On the 21st June, Mars will reach its closest approach to Earth for a decade. These close approaches are superb opportunities for everyone to observe the red planet. They occur every two years but, because Mars loops around the Sun in an elliptical orbit, some of these 'oppositions' are more favourable than others. Through a telescope, Mars is an evocative sight. The shading produced by the surface features and the brightness of the icy polar caps makes it look tantalisingly Earth-like. In fact, it is hard to remain totally objective about the place.

As a result, Mars comes with a full complement of what might be termed, scientific myths. Pivotal to the myths is the question: Is there — or has there ever been — life on Mars?

During the 1890s, astronomers attempted to draw maps of Mars' surface. They were puzzled and finally plagued by straight lines that appeared across the planet's globe. The President of the British Astronomical Association, Edward Walter Maunder, argued that these 'canals' were optical illusions. Because telescopes were unable to resolve the surface features fully, the shadowy half-glimpsed images were interpreted as straight lines by the brains of the astronomers involved. In America, Percival Lowell championed the view that they were true canals, constructed by a desperate Martian civilization, to irrigate the equatorial regions of their dying world.

It was not until a decade later that spectroscopic analysis of Mars showed, beyond doubt, that water vapour was largely absent from the tenuous Martian atmosphere. No water vapour had to mean no canals.

Indeed, contemporary robotic exploration has confirmed that Mars is a dry, barren world. At the same time, it has also revealed that, in its past, Mars was probably more Earth-like with open tracts of running water, maybe even an ocean. This has rekindled the hope, belief and theory that the origin of life might have taken place on Mars, too. Nowadays, no one expects to find animals or intelligence. Simple microbes, or their fossilised remains, would suffice. Like the astronomers of over a century ago, no one can be certain whether planetary scientists are reading too much into their results. Consequently, more and more time, effort and money is being poured into exploring Mars. NASA recently launched the Mars Odyssey spaceprobe and plan to send another two during 2003. The European Space Agency (ESA) is currently building its first Mars spaceprobe, the Mars Express, which will take the British-led lander, Beagle 2. Both sides of the Atlantic are also designing missions to return samples from the red planet, using sophisticated robotic spacecraft.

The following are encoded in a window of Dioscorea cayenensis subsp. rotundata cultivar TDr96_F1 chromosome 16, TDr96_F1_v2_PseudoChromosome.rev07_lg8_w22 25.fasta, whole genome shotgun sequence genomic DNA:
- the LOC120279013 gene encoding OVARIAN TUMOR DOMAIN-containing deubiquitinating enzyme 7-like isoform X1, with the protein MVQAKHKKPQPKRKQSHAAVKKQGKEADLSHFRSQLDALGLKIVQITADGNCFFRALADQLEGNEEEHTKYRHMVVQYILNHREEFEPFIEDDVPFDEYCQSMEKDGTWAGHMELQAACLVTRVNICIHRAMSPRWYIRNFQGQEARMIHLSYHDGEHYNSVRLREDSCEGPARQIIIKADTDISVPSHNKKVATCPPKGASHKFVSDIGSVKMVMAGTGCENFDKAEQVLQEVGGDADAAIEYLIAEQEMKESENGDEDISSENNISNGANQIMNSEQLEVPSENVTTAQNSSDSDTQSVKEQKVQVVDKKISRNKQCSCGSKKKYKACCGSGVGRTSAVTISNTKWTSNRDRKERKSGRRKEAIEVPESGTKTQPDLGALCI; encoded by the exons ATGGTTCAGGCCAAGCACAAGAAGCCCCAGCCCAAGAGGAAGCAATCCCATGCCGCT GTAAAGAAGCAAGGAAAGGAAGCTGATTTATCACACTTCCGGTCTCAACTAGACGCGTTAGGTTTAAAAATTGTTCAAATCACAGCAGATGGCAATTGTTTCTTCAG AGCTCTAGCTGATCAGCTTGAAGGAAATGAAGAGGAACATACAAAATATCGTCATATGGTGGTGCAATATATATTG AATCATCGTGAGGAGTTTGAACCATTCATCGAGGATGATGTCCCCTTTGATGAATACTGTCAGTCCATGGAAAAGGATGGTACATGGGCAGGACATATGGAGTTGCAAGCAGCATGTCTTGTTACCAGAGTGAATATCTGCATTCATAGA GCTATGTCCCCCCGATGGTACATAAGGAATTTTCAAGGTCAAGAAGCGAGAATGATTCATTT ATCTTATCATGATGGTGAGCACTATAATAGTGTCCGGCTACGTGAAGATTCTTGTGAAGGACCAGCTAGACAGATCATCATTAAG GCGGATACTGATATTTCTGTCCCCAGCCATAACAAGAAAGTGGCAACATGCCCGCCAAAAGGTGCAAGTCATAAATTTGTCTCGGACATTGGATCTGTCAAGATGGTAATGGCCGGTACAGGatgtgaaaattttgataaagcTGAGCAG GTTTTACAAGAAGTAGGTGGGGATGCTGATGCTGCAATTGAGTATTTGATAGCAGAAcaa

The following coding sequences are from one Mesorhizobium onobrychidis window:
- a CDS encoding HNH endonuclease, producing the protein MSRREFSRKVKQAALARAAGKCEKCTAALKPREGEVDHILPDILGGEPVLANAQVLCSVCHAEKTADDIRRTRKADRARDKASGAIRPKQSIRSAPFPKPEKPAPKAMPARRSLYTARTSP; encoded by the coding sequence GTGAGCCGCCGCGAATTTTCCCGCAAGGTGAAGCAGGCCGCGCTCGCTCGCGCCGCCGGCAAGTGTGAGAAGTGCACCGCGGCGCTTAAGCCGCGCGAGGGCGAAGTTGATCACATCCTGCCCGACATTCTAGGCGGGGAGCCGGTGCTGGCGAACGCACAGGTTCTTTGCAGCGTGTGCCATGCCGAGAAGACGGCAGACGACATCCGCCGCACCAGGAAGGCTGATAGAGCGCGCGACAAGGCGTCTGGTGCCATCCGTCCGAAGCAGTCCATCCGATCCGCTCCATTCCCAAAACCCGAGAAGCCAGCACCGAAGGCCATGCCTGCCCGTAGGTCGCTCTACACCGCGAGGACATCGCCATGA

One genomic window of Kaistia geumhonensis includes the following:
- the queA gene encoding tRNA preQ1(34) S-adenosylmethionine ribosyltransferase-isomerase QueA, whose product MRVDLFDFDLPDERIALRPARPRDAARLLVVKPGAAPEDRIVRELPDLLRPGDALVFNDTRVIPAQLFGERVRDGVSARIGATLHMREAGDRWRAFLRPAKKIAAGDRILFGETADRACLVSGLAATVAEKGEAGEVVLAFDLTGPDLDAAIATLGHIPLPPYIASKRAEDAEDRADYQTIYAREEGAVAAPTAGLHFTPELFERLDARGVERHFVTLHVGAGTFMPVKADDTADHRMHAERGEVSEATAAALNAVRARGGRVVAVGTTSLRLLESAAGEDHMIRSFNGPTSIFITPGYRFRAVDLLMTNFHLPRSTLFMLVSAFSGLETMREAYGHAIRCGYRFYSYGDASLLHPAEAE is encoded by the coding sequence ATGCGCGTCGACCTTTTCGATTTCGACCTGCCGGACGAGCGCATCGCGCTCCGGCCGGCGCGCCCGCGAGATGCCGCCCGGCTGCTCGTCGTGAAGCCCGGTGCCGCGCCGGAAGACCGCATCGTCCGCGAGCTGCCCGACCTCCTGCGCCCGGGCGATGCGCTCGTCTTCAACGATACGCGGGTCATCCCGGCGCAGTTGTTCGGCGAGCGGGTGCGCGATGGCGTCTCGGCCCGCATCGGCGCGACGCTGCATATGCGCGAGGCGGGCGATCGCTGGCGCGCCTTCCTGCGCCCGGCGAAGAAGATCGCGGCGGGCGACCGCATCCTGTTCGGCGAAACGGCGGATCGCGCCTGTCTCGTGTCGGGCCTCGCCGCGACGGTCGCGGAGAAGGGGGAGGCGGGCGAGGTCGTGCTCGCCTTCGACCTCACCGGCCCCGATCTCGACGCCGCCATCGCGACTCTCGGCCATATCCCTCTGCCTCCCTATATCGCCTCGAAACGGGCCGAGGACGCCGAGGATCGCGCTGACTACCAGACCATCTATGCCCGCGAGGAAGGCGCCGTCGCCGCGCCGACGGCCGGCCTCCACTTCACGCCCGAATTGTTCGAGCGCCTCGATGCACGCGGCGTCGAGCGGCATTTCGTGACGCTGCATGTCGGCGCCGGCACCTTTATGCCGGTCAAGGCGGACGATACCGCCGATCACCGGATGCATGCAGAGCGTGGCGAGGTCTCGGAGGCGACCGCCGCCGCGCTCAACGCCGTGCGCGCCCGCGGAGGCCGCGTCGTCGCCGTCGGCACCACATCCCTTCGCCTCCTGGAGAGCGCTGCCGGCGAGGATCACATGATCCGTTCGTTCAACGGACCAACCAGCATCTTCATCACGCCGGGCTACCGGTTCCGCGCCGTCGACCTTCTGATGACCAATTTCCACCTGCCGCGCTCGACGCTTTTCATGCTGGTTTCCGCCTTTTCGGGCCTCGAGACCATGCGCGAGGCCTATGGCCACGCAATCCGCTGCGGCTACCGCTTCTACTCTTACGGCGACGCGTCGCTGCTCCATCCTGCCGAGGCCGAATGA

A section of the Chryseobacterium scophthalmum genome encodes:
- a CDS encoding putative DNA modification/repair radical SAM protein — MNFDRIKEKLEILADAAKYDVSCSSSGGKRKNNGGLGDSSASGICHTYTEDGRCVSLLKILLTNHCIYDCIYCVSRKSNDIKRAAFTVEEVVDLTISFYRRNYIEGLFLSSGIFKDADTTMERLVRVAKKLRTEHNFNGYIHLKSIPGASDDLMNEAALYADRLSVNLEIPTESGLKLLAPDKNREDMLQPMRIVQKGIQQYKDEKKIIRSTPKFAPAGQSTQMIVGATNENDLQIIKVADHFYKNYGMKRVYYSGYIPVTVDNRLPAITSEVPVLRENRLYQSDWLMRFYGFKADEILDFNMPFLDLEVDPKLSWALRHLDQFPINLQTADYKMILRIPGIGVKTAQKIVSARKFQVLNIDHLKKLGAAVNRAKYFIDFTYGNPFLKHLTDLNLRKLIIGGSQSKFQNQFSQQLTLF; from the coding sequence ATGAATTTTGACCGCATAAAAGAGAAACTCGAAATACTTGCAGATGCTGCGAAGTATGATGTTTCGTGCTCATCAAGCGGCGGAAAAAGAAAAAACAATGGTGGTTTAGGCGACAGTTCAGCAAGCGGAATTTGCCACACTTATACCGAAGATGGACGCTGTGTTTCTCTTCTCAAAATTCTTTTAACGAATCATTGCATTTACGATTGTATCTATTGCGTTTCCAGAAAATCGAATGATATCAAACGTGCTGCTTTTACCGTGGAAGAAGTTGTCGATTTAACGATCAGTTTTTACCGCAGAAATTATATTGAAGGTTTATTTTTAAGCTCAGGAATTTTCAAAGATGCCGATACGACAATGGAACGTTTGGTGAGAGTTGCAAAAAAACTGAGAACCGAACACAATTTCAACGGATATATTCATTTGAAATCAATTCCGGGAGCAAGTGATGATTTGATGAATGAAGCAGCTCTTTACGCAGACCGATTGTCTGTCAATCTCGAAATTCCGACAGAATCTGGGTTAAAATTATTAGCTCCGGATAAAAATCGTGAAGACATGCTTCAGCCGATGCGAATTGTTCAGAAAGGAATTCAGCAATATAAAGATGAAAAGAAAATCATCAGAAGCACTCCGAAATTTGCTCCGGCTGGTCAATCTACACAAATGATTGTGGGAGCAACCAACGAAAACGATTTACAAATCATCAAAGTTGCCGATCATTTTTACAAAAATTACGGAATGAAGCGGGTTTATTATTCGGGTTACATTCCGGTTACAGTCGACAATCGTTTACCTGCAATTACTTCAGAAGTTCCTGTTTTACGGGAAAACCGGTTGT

Will these efforts be enough to solve the outstanding problems? Some argue that the only way truly to investigate Mars is to send humans. Only with human ingenuity, inspiration and ability can we sample what our neighbouring world has to offer.

The most honest scientists advocate the human exploration of Mars simply because it is there. They offer no pre-conditions on what rewards the mission will bring to Earth. Nor do they make excuses about the crudeness of our robotic envoys.

The 'myth' of Mars still has us firmly in its grip. We all want people to go to Mars, so that we can experience, albeit vicariously, the thrill of exploring the unknown.

Sources and further reading: The Search for Life on Mars, Proceedings of the 1st UK conference, edited by Julian A. Hiscox. Published by the British Interplanetary Society, 2000. The Case For Mars by Robert Zubrin and Richard Wagner, Touchstone Books, available from Amazon UK.